After the program of fiscal consolidation ended successfully in 2018, the macroeconomic momentum in Serbia is significantly shifting. This edition of Ekonomika preduzeća addresses a spectrum of subjects in the new macroeconomic setting. In the Introductory paper, a trio of authors, S. Popović-Pantić, D. Semenčenko and N. Vasilić, acknowledges the impact of digital transformation on business performance. Of course, the idea of doing well in business by implementing digital transformation has proved to be a challenge, particularly in case of the women-owned companies. This involves equal measures of creativity and discipline, aspiration and practicality, including the balance between financial and social goals.
In the Economic Growth and Development section, a duo of authors, O. Gavrić and Đ. Mitrović, analyzes the impact of the green economy concept on the performance of EU economies by using four indicators that are relevant for the composite index, the Green Economy Development Index. The results are relevant for policymakers in Serbia who are in the stage of industrial policy formulation based on green economy and circular economy principles. In the second paper in this section, a trio of authors, N. Tomić, V. Todorović and A. Pešterac, measures the effects of Brexit on stock prices in the capital markets. The authors used parametric and non-parametric tests in three sectors (finance, technology and food). In the third paper in the Economic Growth and Development section, a trio of authors, S. Ljajić, V. Kostić and M. Nikolić, presents a benchmark analysis of small and medium-sized enterprises sector in Serbia and selected EU countries. This analysis is valuable in terms of making certain corrections in Serbia’s current development strategy in the segment of small and medium-sized enterprises.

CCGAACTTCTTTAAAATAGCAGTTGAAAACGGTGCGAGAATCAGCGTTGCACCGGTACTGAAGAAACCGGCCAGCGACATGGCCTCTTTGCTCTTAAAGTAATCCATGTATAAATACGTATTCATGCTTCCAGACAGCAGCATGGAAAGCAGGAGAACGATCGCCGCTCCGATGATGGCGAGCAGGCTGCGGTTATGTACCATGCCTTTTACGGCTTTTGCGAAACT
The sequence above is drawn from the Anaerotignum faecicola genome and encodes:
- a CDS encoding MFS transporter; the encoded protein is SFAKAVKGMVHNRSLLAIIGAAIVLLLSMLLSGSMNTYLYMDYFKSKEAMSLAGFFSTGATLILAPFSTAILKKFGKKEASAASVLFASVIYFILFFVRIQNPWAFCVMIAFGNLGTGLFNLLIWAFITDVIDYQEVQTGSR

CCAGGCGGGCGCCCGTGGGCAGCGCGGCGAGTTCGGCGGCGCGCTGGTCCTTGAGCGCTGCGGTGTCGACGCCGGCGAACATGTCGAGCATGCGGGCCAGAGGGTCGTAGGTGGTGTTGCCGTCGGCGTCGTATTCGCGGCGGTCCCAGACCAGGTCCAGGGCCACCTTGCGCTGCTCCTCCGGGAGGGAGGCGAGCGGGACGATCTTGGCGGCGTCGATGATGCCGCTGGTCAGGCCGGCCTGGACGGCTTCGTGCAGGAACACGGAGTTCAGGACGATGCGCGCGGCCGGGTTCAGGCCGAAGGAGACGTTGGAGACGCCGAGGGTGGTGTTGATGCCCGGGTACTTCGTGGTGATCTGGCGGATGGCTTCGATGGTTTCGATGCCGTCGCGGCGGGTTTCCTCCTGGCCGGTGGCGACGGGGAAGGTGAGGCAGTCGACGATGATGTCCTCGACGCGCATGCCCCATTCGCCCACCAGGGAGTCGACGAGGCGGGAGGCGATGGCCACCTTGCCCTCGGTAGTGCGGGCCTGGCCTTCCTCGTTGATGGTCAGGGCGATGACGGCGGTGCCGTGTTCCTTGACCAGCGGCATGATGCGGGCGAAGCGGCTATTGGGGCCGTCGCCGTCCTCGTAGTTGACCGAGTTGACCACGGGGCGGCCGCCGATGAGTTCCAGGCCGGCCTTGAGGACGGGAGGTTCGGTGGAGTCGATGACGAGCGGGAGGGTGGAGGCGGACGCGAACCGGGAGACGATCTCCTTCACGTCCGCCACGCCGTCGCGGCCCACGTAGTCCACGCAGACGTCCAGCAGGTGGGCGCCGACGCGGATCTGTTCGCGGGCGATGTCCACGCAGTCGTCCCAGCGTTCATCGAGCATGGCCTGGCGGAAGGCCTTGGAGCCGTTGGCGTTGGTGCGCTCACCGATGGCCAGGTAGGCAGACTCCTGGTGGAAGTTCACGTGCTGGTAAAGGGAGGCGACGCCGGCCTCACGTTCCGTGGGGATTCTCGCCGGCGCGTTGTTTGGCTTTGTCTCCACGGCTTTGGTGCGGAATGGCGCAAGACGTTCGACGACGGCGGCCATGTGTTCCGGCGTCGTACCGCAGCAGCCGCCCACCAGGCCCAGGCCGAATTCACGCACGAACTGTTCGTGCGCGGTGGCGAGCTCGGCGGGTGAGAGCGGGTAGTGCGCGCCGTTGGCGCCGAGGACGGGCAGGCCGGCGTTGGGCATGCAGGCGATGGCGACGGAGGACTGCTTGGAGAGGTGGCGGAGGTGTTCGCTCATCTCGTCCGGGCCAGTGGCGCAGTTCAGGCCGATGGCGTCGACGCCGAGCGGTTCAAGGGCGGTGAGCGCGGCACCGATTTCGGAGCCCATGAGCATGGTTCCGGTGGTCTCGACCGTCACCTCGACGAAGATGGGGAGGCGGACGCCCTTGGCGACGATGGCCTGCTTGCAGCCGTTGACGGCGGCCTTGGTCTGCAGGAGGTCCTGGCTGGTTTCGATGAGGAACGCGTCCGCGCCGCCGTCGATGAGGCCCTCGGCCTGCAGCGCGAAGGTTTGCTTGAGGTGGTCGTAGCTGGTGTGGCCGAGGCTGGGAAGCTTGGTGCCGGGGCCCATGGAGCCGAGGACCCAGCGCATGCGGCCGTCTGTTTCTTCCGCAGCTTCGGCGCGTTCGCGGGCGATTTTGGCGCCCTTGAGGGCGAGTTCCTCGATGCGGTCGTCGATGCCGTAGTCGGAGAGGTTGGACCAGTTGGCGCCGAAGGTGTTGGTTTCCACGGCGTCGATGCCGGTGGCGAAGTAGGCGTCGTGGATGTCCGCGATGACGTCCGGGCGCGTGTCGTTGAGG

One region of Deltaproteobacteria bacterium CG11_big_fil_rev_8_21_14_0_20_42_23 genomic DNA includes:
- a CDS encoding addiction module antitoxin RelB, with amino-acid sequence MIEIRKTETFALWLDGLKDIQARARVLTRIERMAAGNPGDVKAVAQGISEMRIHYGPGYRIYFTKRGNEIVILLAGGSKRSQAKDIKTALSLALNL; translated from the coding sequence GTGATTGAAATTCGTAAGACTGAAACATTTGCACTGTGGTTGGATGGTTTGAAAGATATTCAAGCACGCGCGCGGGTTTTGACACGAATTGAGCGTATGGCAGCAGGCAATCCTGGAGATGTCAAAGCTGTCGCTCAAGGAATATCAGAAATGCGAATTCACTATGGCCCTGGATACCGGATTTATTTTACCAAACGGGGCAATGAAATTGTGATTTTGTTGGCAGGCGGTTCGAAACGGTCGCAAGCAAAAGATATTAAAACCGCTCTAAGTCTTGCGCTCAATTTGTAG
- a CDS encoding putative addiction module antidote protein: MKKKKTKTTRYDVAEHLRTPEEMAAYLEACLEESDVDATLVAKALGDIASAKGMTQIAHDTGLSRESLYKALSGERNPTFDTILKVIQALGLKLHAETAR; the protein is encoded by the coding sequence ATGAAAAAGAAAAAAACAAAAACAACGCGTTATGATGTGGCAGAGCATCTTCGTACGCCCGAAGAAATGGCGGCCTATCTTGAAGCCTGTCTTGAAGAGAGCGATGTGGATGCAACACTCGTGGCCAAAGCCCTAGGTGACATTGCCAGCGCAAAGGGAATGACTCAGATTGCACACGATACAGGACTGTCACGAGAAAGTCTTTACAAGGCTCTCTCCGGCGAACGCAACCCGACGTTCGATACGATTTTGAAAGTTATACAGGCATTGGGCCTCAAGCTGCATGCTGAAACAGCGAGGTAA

In the Strategic Management section, Z. Aničić presents results of an empirical analysis of intrapreneurship (or corporate entrepreneurship) and business performance based on a sample of 136 medium-sized and large enterprises operating in Serbia. It is an extremely delicate subject because business metrics are inherently imperfect, particularly when used to quantify intangible goals such as research and innovation as a proxy of corporate entrepreneurship.
In the Accounting and Auditing section, a trio of authors, D. Rajin, M. Džunić and T. Radojević, indicates the importance of compatibility of the accounting system and financial reporting in private and public sectors. The analysis is based on experiences of the developing countries.
In the Marketing section, a trio of authors, M. Bakator, D. Đorđević and D. Ćoćkalo, analyzes the impact of brand awareness on business performance and macroeconomy in Serbia, all based on a sample of 418 units.
In the Tourism section, a trio of authors, J. Šuleić, A. Đorđević and B. Zečević, offers an analysis of the impact of transportation services in package tours configuration based on a sample of 400 participants from Serbia’s hospitality market. The analysis confirms that transportation service is a key success factor for package tours.